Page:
Pandemic Prompts Closer Scrutiny of SBA Loans
If you’re trying to sell a business, expect bankers to scrutinize the deal more closely in the wake of the COVID-19 pandemic.
Ryan Stoll, an SBA Banker at Cadence Bank, N.A. specializing in Franchise, Business Acquisition and Real Estate Lending, spoke to the GABB’s guest on Tuesday, June 16, about SBA lending and the Paycheck Protection Program (PPP) program.
Cadence Bank, along with many others, is asking clients to get help from their CPA’s to gather the information they will need to apply for forgiveness through the PPP program.
The Paycheck Protection Program (PPP) is a loan designed to provide a direct incentive for small businesses to keep their workers on the payroll. New SBA guidelines have loosened forgiveness restrictions, according to Forbes, to make it easier for businesses to receive partial loan forgiveness.
Borrowers can qualify for partial loan forgiveness if less than 60% of the PPP loan is used for payroll, according to The Journal of Accountancy. The journal reported that a law signed June 5 lowered to 60% from 75% the minimum percentage of PPP funds borrowers have to spend on payroll costs to have the loans forgiven. But while the original PPP rules allowed for partial loan forgiveness under the 75% basement, the new bill passed by Congress had language that could be interpreted as saying that if the borrower did not spend at least 60% of the PPP funds on payroll costs, none of the loan would be forgiven.
“We fully anticipate the forgiveness process to take us into the first quarter of next year with many of our clients,” Stoll said. “We have 60 days to review the forgiveness application, and the SBA has 150 days to make a ruling on the forgiveness application. We’re going to be working on PPP deals into 2021.”
Cadence Bank funded just under 4,000 PPP loans worth about $1.2 billion to clients and non-clients.
In response to a question from GABB President Dean Burnette about how the PPP program will affect acquisition loans, Stoll said banks are going to be doing enhanced underwriting, more due to COVID-19 than the PPP. Loan officers are going to want to be assured that any business up for sale is able to open and do business.
Banks will want to know what precautions businesses have taken and “if there are projections provided on a deal, we need to know how COVID-19 was taken into account for the projections,” Stoll said.
“We need to have from our borrowers contingency plans for how they would operate if the economy is partially or fully shut down again,” Stoll suggested. Brokers representing sellers should have year over year statements to show the impact of the downtown. “We do expect that businesses were substantially impacted in the downturn.” But if a business can demonstrate a return to normal, “that has appeased my credit officers.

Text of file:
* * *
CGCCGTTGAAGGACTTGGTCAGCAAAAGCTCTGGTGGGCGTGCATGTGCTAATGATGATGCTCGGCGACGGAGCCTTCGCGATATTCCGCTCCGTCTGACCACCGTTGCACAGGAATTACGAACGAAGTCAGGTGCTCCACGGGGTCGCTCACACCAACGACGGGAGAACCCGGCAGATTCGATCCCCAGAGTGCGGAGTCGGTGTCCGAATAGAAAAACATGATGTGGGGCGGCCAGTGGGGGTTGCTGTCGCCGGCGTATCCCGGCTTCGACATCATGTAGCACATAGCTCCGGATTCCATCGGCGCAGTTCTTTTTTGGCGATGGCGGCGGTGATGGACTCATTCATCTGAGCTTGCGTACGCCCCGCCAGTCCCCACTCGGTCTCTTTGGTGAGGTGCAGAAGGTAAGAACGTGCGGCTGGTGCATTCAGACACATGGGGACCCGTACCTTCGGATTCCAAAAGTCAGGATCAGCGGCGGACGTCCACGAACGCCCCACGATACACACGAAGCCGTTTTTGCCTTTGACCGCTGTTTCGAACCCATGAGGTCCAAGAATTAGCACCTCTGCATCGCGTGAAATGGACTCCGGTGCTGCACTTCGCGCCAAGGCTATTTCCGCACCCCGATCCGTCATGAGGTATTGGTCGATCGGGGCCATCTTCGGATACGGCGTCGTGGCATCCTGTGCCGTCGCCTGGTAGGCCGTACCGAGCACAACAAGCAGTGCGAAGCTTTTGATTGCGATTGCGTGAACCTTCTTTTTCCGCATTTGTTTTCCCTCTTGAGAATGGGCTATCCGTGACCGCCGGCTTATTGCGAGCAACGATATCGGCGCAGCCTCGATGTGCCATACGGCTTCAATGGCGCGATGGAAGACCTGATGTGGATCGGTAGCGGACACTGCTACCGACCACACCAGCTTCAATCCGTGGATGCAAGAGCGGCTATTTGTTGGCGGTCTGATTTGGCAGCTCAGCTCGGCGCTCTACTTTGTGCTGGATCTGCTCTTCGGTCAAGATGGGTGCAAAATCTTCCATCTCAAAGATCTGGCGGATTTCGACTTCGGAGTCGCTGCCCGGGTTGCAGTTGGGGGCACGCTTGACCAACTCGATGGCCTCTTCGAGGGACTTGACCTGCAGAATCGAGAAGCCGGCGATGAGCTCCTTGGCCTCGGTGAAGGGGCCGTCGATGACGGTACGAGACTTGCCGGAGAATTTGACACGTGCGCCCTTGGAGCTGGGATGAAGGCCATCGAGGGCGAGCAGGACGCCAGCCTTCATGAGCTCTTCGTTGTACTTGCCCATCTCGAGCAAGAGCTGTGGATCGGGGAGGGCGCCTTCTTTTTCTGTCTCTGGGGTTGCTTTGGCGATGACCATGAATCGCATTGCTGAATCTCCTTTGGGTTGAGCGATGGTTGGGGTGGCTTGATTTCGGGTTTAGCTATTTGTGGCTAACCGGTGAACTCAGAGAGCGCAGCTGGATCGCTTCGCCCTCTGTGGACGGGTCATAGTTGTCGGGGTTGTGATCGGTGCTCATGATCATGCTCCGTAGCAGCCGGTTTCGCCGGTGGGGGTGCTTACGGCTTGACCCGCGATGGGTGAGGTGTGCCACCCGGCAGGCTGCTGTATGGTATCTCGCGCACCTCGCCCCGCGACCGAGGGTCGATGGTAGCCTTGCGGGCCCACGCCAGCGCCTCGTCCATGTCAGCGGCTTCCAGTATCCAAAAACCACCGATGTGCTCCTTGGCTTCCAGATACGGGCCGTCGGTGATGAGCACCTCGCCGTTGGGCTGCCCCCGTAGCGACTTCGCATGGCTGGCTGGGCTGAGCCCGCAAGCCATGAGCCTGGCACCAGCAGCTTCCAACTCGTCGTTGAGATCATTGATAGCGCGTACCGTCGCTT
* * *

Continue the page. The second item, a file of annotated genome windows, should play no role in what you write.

In larger transactions, credit officers will want more equity from the borrower and want the seller to hold more paper, Stoll said. Some in the industry think some service companies are over-leveraged at this time. “So we’re looking for more equity and a larger seller contribution on those types of transactions,” Stoll said. “I wouldn’t be surprised if you’re seeing banks coming back with a portion of the seller note or all of the seller note being on a payment standby for some period of time.”
But Cadence and other banks are still lending, although many bankers are warmer to essential services businesses than non-essential services businesses, he said.
“Expect us to be coming back with very firm, very final offers when it comes to the structure of the equity,” Stoll said. “There may be some negotiation with rates, but as far as equity goes, the credit officer will be very firm.”
The Georgia Association of Business Brokers, the state’s largest and most prominent association of professionals dedicated to the purchase and sale of businesses and franchises, is holding brief weekly meetings online during the pandemic. Business brokers, bankers, business attorneys and other professionals join the weekly calls to ask and answer questions about buying and selling a business during the pandemic.
To join the GABB’s Tuesday meetings, please go to
Meeting ID: 955 0652 0094